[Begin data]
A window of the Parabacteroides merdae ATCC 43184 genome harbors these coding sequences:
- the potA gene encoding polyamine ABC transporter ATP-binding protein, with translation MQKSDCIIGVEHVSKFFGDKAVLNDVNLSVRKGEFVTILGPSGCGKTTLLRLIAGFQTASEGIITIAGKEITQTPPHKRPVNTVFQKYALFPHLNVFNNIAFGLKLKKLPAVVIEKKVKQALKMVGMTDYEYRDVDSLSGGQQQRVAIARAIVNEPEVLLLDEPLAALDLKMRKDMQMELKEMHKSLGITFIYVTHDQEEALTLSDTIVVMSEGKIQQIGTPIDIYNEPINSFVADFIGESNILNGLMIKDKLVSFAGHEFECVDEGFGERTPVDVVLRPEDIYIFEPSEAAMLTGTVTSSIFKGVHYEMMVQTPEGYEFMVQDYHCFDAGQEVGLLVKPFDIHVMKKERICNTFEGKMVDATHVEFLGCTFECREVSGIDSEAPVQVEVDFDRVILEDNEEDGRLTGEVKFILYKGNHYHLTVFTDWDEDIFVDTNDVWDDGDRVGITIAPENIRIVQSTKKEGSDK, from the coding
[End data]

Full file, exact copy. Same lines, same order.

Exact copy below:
A window of the Parabacteroides merdae ATCC 43184 genome harbors these coding sequences:
- the potA gene encoding polyamine ABC transporter ATP-binding protein, with translation MQKSDCIIGVEHVSKFFGDKAVLNDVNLSVRKGEFVTILGPSGCGKTTLLRLIAGFQTASEGIITIAGKEITQTPPHKRPVNTVFQKYALFPHLNVFNNIAFGLKLKKLPAVVIEKKVKQALKMVGMTDYEYRDVDSLSGGQQQRVAIARAIVNEPEVLLLDEPLAALDLKMRKDMQMELKEMHKSLGITFIYVTHDQEEALTLSDTIVVMSEGKIQQIGTPIDIYNEPINSFVADFIGESNILNGLMIKDKLVSFAGHEFECVDEGFGERTPVDVVLRPEDIYIFEPSEAAMLTGTVTSSIFKGVHYEMMVQTPEGYEFMVQDYHCFDAGQEVGLLVKPFDIHVMKKERICNTFEGKMVDATHVEFLGCTFECREVSGIDSEAPVQVEVDFDRVILEDNEEDGRLTGEVKFILYKGNHYHLTVFTDWDEDIFVDTNDVWDDGDRVGITIAPENIRIVQSTKKEGSDK, from the coding